For two years, beginning in 1988, Jonathan Kozol visited schools in neighborhoods across the country, from Illinois to Washington D.C., and from New York to San Antonio. He spoke with teachers, principals, superintendents, and, most important, children. What he found was devastating. Not only were schools for rich and poor blatantly unequal, the gulf between the two extremes was widening—and it has widened since. The urban schools he visited were overcrowded and understaffed, and lacked the basic elements of learning—including books and, all too often, classrooms for the students. In Savage Inequalities, Kozol delivers a searing examination of the extremes of wealth and poverty and calls into question the reality of equal opportunity in our nation’s schools.
For two years, beginning in 1988, Jonathan Kozol visited schools in neighborhoods across the country, from Illinois to Washington D.C., and from New York to San Antonio. He spoke with teachers, principals, superintendents, and, most important, children. What he found was devastating. Not only were schools for rich and poor blatantly unequal, the gulf between the two extremes was widening—and it has widened since. The urban schools he visited were overcrowded and understaffed, and lacked the basic elements of learning—including books and, all too often, classrooms for the students. In Savage Inequalities, Kozol delivers a searing examination of the extremes of wealth and poverty and calls into question the reality of equal opportunity in our nation's schools.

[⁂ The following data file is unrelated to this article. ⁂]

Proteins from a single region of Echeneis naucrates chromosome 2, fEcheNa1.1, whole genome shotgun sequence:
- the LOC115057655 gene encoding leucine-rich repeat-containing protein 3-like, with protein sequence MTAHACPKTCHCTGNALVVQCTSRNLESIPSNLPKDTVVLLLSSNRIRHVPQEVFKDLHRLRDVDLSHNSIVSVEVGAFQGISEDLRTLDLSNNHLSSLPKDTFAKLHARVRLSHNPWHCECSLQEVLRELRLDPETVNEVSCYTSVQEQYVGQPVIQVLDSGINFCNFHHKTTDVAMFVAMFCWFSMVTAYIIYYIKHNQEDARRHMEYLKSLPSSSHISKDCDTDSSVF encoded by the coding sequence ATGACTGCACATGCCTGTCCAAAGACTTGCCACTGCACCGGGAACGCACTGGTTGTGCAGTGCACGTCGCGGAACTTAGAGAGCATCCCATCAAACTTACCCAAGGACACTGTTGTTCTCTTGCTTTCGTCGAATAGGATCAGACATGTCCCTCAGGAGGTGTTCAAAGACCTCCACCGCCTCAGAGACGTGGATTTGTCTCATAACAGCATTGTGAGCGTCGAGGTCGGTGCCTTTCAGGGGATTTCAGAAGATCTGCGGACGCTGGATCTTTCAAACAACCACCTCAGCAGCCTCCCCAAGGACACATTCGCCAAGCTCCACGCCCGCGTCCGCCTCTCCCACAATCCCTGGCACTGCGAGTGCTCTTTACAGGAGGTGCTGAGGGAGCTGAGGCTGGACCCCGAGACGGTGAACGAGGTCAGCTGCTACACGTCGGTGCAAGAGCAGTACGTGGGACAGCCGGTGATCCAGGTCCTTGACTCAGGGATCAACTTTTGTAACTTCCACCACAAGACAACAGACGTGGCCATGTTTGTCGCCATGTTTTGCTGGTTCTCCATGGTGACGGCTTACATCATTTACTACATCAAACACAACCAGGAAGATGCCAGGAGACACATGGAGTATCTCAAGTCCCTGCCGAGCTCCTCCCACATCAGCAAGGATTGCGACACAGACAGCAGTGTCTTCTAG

Author: Jonathan Kozol
Publisher: Broadway Books
Release Date: 2012-06
Genre: Political Science
A profile of impoverished children in Mott Haven, South Bronx, reveals the human realities of their difficult lives and poses critical questions about the value of such children to an unsupportive nation. 125,000 first printing. Tour.
An analysis of urban education argues that conditions have worsened for inner-city children, looking at how liberal education is being replaced by high-stakes testing procedures, culturally barren and robotic methods of instruction, and harsh discipline.
The author shared personal reflections, anecdotes, wisdom, and guidance in his letters to Francesca, a first-year teacher, as he attempted to help her deal with the challenges she faced and encouraged her to do her best.
It is startling and it is shaming: in a country that prides itself on being among the most enlightened in the world, 25 million American adults cannot read the poison warnings on a can of pesticide, a letter from their child’s teacher, or the front page of a newspaper. An additional 35 million read below the level needed to function successfully in our society. The United States ranks forty-ninth among 158 member nations of the UN in literacy, and wastes over $100 billion annually as a result. The problem is not merely an embarrassment, it is a social and economic disaster. In Illiterate America, Jonathan Kozol, author of National Book Award-winning Death at an Early Age, addresses this national disgrace. Combining hard statistics and heartrending stories, he describes the economic and the human costs of illiteracy. Kozol analyses and condemns previous government action—and inaction—and, in a passionate call for reform, he proposes a specific program to conquer illiteracy. One out of every three American adults cannot read this book—which is why everyone else must.
Author: Jonathan Kozol
Release Date: 2013-09-03
Genre: Social Science
The author of the National Book Award-winning Rachel and Her Children and Amazing Grace continues the personal journeys of inner-city youths who have struggled to work through formidable racial and economic inequalities while approaching adulthood. 60,000 first printing.
Author: Paul Street
Release Date: 2013-04-15